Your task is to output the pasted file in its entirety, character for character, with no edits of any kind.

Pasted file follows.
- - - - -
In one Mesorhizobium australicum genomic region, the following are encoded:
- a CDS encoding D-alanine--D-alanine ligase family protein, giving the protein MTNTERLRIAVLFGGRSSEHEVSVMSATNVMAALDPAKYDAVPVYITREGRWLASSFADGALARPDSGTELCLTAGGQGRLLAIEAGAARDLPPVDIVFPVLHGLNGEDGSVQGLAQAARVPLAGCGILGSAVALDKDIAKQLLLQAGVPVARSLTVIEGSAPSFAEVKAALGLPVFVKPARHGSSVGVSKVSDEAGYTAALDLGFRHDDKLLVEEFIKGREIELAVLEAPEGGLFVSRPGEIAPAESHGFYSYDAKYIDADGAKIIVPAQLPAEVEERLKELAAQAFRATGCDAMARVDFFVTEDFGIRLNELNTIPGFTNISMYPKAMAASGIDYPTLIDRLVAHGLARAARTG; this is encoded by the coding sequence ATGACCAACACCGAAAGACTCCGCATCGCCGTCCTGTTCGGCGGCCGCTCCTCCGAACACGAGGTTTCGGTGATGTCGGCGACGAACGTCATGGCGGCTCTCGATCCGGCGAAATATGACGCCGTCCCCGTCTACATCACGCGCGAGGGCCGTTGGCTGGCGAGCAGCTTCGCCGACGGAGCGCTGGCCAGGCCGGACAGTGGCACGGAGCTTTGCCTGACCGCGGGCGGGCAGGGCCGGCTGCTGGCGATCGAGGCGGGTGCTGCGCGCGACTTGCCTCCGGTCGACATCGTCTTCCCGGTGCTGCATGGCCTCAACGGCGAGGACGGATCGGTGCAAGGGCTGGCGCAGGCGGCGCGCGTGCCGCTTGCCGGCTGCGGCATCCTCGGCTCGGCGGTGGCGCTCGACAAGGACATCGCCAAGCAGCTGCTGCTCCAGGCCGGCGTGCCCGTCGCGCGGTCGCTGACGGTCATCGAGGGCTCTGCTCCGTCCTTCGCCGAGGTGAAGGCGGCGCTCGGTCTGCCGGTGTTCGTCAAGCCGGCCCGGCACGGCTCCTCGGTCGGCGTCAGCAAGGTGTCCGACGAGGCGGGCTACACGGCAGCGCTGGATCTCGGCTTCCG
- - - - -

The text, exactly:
In one Mesorhizobium australicum genomic region, the following are encoded:
- a CDS encoding D-alanine--D-alanine ligase family protein, giving the protein MTNTERLRIAVLFGGRSSEHEVSVMSATNVMAALDPAKYDAVPVYITREGRWLASSFADGALARPDSGTELCLTAGGQGRLLAIEAGAARDLPPVDIVFPVLHGLNGEDGSVQGLAQAARVPLAGCGILGSAVALDKDIAKQLLLQAGVPVARSLTVIEGSAPSFAEVKAALGLPVFVKPARHGSSVGVSKVSDEAGYTAALDLGFRHDDKLLVEEFIKGREIELAVLEAPEGGLFVSRPGEIAPAESHGFYSYDAKYIDADGAKIIVPAQLPAEVEERLKELAAQAFRATGCDAMARVDFFVTEDFGIRLNELNTIPGFTNISMYPKAMAASGIDYPTLIDRLVAHGLARAARTG; this is encoded by the coding sequence ATGACCAACACCGAAAGACTCCGCATCGCCGTCCTGTTCGGCGGCCGCTCCTCCGAACACGAGGTTTCGGTGATGTCGGCGACGAACGTCATGGCGGCTCTCGATCCGGCGAAATATGACGCCGTCCCCGTCTACATCACGCGCGAGGGCCGTTGGCTGGCGAGCAGCTTCGCCGACGGAGCGCTGGCCAGGCCGGACAGTGGCACGGAGCTTTGCCTGACCGCGGGCGGGCAGGGCCGGCTGCTGGCGATCGAGGCGGGTGCTGCGCGCGACTTGCCTCCGGTCGACATCGTCTTCCCGGTGCTGCATGGCCTCAACGGCGAGGACGGATCGGTGCAAGGGCTGGCGCAGGCGGCGCGCGTGCCGCTTGCCGGCTGCGGCATCCTCGGCTCGGCGGTGGCGCTCGACAAGGACATCGCCAAGCAGCTGCTGCTCCAGGCCGGCGTGCCCGTCGCGCGGTCGCTGACGGTCATCGAGGGCTCTGCTCCGTCCTTCGCCGAGGTGAAGGCGGCGCTCGGTCTGCCGGTGTTCGTCAAGCCGGCCCGGCACGGCTCCTCGGTCGGCGTCAGCAAGGTGTCCGACGAGGCGGGCTACACGGCAGCGCTGGATCTCGGCTTCCG